Donald Payne: (In progress)—nations cooperation as a matter of fact of the U.S. and Kenya enjoys a relationship, and arrangement with their wonderful air strip and port in Mombasa, where a number of incidents throughout our recent history that served as a very important part of our ability to deal with the problems in the region. The country has good infrastructure. President Moi has had a…oversaw a good educational system while countries in Africa were going through changes to socialism, to civil strife Kenya remain a democratic country.
The fact that President Moi is involved in the horn heading the EGAD discussions attempting to come up with a solution in Sudan. He’s involved in attempting fledgling government in Somalia. President Moi has done a great deal to assist us in the west. The tragic bombing at the US Embassy, where over 200 Kenyans died and over 5000 were injured, is an example of the fact that we need to have a closer, stronger and a more beneficial policy towards Kenya and Africa in general. Especially now that we’re dealing with this new terrorist threat. And we all know what happened a week or so ago. So we’re very pleased, and it’s our honor to ask President Daniel Arap Moi, if he would come forward and give us a presentation.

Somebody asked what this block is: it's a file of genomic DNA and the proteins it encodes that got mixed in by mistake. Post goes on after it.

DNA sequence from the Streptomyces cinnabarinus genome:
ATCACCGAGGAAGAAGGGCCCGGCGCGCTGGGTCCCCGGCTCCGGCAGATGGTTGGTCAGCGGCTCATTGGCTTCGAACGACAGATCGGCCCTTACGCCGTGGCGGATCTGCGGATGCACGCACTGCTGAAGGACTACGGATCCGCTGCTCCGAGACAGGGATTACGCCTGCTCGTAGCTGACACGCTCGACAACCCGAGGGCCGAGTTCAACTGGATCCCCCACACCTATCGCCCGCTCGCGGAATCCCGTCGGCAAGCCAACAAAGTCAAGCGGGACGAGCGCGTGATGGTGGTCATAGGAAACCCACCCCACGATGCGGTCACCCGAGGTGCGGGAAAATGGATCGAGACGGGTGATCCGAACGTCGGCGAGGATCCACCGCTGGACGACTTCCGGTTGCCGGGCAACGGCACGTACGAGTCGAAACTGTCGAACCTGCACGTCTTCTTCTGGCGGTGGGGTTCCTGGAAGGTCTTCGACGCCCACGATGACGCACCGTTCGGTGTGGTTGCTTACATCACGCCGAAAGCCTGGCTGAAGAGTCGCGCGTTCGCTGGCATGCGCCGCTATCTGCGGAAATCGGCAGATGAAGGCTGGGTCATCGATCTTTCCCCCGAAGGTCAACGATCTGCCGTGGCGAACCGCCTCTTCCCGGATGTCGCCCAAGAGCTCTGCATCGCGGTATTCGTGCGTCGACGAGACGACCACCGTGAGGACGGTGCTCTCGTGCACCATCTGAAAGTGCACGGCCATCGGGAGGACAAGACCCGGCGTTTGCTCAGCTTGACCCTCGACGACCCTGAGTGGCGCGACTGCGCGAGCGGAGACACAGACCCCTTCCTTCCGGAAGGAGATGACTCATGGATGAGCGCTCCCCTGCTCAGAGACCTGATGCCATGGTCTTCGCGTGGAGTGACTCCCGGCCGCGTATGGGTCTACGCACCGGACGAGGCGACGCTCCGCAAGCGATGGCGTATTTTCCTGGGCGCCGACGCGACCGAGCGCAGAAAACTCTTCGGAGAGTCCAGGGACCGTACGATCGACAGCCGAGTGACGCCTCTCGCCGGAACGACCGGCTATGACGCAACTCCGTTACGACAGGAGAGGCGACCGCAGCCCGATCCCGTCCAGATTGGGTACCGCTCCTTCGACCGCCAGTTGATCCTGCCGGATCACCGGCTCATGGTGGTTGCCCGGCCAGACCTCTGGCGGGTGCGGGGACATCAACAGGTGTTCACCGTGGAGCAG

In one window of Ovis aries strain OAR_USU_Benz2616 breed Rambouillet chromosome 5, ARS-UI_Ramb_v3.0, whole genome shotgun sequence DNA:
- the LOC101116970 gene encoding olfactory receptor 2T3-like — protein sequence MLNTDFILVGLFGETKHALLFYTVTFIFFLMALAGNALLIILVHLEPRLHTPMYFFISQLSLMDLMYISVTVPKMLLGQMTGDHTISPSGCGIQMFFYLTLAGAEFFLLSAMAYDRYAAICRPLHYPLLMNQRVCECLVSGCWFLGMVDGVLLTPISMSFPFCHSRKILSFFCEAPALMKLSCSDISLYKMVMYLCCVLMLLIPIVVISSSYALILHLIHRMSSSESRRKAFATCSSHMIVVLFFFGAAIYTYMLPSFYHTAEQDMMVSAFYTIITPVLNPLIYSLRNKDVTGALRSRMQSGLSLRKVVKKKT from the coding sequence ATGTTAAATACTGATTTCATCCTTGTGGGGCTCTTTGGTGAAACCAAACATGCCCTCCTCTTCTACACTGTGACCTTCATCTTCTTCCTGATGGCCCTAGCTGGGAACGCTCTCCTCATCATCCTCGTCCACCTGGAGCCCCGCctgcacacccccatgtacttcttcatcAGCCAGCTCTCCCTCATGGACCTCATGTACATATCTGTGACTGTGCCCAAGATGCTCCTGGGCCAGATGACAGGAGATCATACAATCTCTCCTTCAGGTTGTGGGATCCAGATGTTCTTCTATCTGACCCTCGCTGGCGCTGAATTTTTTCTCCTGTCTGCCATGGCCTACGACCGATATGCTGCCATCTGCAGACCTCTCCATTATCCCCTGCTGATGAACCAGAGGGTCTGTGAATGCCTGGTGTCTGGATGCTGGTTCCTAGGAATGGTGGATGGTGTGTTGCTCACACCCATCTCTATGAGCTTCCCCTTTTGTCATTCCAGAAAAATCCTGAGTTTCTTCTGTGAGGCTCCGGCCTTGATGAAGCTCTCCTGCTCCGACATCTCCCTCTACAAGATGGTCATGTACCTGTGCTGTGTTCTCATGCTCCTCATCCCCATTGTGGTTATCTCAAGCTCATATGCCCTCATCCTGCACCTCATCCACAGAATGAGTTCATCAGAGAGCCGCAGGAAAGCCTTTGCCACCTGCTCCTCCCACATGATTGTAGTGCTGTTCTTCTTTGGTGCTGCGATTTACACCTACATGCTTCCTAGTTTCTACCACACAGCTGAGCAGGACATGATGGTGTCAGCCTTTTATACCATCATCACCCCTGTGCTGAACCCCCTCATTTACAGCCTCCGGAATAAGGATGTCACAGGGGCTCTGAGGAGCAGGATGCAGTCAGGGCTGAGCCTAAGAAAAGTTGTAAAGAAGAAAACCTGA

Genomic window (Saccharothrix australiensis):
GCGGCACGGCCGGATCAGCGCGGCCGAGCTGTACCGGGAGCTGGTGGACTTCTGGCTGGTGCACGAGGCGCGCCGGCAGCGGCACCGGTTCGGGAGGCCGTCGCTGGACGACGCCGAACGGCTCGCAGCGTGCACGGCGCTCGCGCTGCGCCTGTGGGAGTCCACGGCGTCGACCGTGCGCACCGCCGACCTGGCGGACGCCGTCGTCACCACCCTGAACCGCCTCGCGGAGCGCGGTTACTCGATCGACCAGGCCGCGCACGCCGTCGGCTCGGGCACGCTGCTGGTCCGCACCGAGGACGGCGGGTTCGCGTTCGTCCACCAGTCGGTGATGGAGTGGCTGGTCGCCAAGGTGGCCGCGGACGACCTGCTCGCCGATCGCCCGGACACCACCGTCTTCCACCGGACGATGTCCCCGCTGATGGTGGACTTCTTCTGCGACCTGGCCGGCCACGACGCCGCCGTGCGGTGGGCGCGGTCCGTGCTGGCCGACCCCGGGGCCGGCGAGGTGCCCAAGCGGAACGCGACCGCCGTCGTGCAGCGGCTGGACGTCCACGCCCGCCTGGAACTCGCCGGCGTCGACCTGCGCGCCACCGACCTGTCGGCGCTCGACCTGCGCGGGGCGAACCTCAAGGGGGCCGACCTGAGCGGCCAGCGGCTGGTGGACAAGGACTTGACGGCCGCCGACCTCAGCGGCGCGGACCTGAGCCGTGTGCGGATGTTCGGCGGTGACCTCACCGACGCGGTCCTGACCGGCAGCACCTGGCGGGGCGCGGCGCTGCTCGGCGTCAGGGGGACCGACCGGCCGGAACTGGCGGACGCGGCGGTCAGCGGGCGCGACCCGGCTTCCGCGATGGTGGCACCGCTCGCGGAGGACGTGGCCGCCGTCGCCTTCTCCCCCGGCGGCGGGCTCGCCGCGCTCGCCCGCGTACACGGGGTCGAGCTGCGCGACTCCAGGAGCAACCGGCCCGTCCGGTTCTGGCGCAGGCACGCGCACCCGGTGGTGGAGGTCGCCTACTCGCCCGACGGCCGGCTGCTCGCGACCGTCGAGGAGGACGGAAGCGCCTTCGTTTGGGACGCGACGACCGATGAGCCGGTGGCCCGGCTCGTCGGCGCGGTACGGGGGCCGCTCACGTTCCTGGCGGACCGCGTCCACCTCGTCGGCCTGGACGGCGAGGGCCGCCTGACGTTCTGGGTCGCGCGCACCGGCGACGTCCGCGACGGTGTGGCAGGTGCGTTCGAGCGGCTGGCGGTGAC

President Moi [DM]: Well, I would like to thank my friend the chairman for having said what he has said about me. We have been friends for a long time. Even at times when the United States was doubtful about Kenya and politics and so on, we remained friends. I’m delighted. Before I make my short speech, I want to say I am happy to be in the United States during this time when we Kenyans are having elections leading to the change of leadership after thirty years of a peaceful country. Many of our friends put together (Inaudible) western world have been watching events in Africa. Conflicts which have afflicted many, many people within the continent, the western world knows about this the (Inaudible) and so on. And when one talks about economic development or democratic processes and so on, they must talk in relation to peace. I have seen a lot of all these happen taking place and so on. We thank the United States through J.F. Kennedy in 1960 when we were anxious to govern ourselves. Young Kenyans were given a lift, a large number of them, through the late President J.F. Kennedy to come to the United States and learn…take up course which were to help them. This happened and we are grateful. We are grateful to many, many people who have wished us success in an unpredictable world. You have asked me to…about a very important issue about Africa. Yes, I’ve been with many leaders in trying to free ourselves from colonialism. Yes we, we did this…early sixties and we (Inaudible) within our respective countries.